John Paul Shen was a Nokia Fellow and the founding director of Nokia Research Center - North America Lab. NRC-NAL had research teams pursuing a wide range of research projects in mobile Internet and mobile computing. In six years (2007-2012), NRC-NAL filed over 100 patents, published over 200 papers, hosted about 100 Ph.D. interns, and collaborated with a dozen universities. Prior to joining Nokia in late 2006, John was the director of the Microarchitecture Research Lab at Intel. MRL had research teams in Santa Clara, Portland, and Austin, pursuing research on aggressive ILP and TLP microarchitectures for IA32 and IA64 processors. Prior to joining Intel in 2000, John was a tenured Full Professor in the Department of Electrical and Computer Engineering at Carnegie Mellon University, where he supervised a total of 17 Ph.D. students and dozens of M.S. students, received multiple teaching awards, and published two books and more than 100 research papers. One of his books, Modern Processor Design: Fundamentals of Superscalar Processors, was used in the EE382A Advanced Processor Architecture course at Stanford, where he co-taught the EE382A course. After spending 15 years in industry, all in Silicon Valley, he returned to Carnegie Mellon in the fall of 2015 as a tenured full professor in the ECE Department and is based at the Carnegie Mellon Silicon Valley campus.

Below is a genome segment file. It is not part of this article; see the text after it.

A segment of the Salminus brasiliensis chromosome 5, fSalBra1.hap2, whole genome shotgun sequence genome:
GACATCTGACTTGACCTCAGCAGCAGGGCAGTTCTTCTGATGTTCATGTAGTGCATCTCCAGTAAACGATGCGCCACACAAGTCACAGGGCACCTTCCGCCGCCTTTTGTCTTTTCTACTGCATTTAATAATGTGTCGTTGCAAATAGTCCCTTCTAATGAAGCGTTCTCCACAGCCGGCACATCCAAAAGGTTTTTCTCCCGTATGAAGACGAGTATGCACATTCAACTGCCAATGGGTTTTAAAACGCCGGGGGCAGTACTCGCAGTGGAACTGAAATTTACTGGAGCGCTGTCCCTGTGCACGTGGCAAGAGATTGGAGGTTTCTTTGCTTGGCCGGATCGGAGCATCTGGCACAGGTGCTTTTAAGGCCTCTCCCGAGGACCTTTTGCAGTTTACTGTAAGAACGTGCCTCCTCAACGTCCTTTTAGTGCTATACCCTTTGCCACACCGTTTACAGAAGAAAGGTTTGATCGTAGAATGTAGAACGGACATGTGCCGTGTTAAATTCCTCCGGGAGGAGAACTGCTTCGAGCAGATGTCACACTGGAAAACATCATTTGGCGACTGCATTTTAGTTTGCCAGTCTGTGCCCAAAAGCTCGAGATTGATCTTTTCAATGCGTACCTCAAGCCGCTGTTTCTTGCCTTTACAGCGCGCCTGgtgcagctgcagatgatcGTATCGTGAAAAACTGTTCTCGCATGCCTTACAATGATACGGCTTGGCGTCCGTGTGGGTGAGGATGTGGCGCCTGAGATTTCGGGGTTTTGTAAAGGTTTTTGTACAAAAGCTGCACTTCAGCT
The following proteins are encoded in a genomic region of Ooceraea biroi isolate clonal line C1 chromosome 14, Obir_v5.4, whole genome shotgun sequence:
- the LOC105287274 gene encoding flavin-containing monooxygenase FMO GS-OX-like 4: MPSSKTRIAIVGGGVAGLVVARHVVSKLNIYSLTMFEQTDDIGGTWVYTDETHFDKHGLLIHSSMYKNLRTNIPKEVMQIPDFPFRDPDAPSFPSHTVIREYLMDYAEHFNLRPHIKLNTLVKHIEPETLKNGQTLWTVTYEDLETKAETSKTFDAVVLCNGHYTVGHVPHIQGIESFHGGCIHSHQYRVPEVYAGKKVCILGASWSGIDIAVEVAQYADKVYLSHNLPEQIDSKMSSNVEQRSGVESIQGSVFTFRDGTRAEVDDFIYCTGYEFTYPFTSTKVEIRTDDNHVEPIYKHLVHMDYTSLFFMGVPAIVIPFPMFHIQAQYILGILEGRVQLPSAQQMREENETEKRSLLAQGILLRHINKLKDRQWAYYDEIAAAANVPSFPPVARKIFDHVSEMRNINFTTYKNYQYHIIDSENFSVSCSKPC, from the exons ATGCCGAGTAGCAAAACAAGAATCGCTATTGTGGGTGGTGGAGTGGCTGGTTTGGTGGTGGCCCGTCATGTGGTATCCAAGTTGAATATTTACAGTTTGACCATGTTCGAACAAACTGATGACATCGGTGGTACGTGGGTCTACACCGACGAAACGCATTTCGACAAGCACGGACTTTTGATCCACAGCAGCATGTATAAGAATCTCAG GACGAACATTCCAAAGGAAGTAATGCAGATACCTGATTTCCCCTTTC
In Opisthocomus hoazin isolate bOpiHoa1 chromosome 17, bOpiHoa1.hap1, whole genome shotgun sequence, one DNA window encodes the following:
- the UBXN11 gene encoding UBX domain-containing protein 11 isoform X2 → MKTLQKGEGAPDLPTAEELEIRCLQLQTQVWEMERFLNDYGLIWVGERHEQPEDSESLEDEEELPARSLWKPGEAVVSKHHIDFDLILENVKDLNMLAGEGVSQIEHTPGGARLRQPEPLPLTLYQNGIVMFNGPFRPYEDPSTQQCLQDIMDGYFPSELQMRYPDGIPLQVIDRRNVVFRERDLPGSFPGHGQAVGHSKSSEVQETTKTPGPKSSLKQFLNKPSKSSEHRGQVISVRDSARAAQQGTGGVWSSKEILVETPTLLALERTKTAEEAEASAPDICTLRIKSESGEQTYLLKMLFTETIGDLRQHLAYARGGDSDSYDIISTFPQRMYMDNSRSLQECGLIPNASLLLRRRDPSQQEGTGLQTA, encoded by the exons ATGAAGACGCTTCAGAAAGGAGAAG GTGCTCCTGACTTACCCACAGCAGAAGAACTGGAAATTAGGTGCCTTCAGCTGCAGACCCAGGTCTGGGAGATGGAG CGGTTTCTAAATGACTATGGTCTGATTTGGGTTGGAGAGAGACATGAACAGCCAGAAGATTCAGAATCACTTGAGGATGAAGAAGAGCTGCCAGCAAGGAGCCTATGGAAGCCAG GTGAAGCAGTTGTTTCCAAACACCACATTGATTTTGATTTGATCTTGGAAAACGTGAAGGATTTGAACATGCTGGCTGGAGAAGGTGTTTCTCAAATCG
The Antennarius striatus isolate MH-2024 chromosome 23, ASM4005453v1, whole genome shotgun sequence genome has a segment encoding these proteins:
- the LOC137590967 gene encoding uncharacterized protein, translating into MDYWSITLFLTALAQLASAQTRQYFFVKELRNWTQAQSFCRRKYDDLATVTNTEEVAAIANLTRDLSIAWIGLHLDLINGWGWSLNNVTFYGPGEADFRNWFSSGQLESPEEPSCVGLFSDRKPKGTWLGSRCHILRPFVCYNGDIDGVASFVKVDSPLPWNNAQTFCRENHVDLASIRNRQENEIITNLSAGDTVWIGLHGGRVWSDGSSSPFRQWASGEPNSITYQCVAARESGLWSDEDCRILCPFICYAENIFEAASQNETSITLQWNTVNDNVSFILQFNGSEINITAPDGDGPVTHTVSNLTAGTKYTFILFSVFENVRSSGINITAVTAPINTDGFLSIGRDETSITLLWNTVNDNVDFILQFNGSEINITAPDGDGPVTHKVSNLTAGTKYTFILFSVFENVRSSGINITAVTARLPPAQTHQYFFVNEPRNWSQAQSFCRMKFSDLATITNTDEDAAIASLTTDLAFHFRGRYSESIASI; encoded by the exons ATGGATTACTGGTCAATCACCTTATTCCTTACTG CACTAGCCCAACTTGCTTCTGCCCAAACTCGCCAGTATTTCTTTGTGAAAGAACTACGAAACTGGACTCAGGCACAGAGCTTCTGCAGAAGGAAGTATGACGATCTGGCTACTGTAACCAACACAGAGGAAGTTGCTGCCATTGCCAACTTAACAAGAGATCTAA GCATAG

Shen's broad technical expertise encompasses computer architecture and processor design, mobile and ubiquitous computing, mobile sensing and user behavior modeling, web-based software systems and services, wireless based cloud computing infrastructure, and power and energy efficient supercomputing. His current research interests include modern processor design and evaluation, architecture and compilation for instruction-level parallelism, and dependable and fault-tolerable computing.

114 Building 23


Ph.D., Electrical Engineering, University of Southern California

M.S., Electrical Engineering, University of Southern California

B.S., Electrical Engineering, University of Michigan

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